THANKSGIVING – Religion is better at encouraging us to be thankful, but thankful that Jesus was willing to die for our sins. Thankful that God saved a “wretch” like me. Do you know how hard it has been to find thanksgiving offertory songs that are simply about giving thanks for the wonder of life and living?

Sadly, the church has never emphasized finding God in the beauty of the world around us. That is one of my biggest criticisms of Christianity, because the awe and wonder we find in nature brings us to a deep, deep sense of gratitude. What if the church had encouraged us to simply be grateful for life, beauty, art, music, love, sliced bread and ice cream? What if the church had revered nature and all of creation as a pathway to experience the Creative Flow of the Universe?

It is even hard to find scripture passages that speak of the beauty and wonder of nature. Fox says, “Praise flows from beholding the awe of our being here.” So I chose Psalm 148 as our scripture because it is a song of praise to God by all of creation.Here is just a portion:

Praise God, sun and moon;
praise God, all you shining star!
Praise God, you highest heavens;
and you waters above the heavens!
Let them praise the Name of YHWH
by whose command they were created.

A few weeks ago, on a trip to Washington state with my son, Jordan, I was constantly in awe of the world around me – whales and mountains, eagles and beaches, deer and waterfalls, and huge cedars. Even the whole cycle of decomposition had me pausing in wonder. Stopping and taking time to deeply experience the awe brought a deep sense of my place in the universe and a deep sense of gratitude for being alive. In that space there is really no room for pettiness. All the little things that we worry about, or get irritated by (did the toilet paper roll get put on the right direction, did someone cut me off on the highway, did someone not like my sermon) really don’t matter. It’s no wonder that studies show that 20 minutes in nature can significantly reduce stress hormone levels!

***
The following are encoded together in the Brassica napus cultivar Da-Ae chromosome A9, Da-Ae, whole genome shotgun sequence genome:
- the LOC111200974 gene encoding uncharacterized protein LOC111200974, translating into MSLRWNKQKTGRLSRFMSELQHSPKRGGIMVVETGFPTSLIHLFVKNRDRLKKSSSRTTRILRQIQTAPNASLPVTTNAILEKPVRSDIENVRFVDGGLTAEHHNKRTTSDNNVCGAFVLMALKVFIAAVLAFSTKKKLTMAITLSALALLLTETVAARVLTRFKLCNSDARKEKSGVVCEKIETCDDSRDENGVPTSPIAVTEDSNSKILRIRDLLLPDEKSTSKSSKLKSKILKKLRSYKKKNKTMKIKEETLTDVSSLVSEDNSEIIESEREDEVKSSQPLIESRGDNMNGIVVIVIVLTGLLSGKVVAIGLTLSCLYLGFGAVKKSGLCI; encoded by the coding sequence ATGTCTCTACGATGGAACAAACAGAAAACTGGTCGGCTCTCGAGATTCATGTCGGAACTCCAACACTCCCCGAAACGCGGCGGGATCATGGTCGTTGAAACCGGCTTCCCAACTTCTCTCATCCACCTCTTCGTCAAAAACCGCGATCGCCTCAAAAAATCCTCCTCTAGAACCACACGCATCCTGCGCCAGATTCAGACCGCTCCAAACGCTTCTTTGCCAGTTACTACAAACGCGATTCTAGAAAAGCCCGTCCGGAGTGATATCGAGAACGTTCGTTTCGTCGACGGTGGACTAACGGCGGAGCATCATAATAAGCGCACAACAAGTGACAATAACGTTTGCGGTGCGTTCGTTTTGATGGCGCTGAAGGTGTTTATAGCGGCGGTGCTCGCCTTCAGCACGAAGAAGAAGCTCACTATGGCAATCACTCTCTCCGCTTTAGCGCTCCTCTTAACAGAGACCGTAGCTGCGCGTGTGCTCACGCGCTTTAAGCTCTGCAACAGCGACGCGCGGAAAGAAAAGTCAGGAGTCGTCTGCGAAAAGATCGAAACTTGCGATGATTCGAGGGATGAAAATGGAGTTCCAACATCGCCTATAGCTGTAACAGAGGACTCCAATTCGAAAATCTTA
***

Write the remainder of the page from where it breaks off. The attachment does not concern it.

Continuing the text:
ECSTASY – even the word seems a little sinful, racy, and scandalous. The traditional model of Christianity has not ever promoted pleasure as a path to the Divine. In fact, anything pleasurable was seen as a path to hell.

Do you remember when religion forbade you from doing certain things like playing cards, going to movies, joining Brownies, dancing, listening to non-religious music, drinking, having sex for anything reason other than making children? In fact, the litmus test for Catholics as to whether or not something was a sin was, “Did you take pleasure in it?”

But, as Fox asserts, if “creation is a blessing and a constantly original one, then our proper response would be to enjoy it. Pleasure is one of the deepest spiritual experiences of our lives. Ecstasy is the experience of God.” 

That great mystic and Catholic saint, Julian of Norwich, called those who dwell on sinfulness “foolish.” Fox says, “This creation-centered mystic actually invented the word “enjoy” in the English language. Joy beyond measure is part of everyone’s potential experience. It is part of recovering an erotic God who plays, takes pleasure, births, celebrates, and feels passion.” 

What if we allowed ourselves to relish in pleasure as a gift filled with the Creative Energy of the Divine. What if we allowed it to fill us, to foster a feeling of love, to recognize that experience as a blessing? Then perhaps instead of grasping for more and more, as this society encourages us to do, we would grasp less and be filled more by the enjoyment of little things. Birds chirping or a beautiful piece of music could fill our emptiness. Time hanging out with friends could feed our souls. Making love or enjoying a sporting event, making dinner as an act of love for family, can fill us with joy. 

I know this was a lot to absorb. Distilled, we are invited to follow the Via Positiva and reconstruct our theology around three things:

  1. the goodness of creation, including the goodness of our very selves,

  2. feeling awe and wonder, especially in nature, which develops a deep sense of gratitude in us,
  3. remembering that the Creative Energy we call God is within those moments where we truly feel a deep pleasure.

Love & Light!

Kaye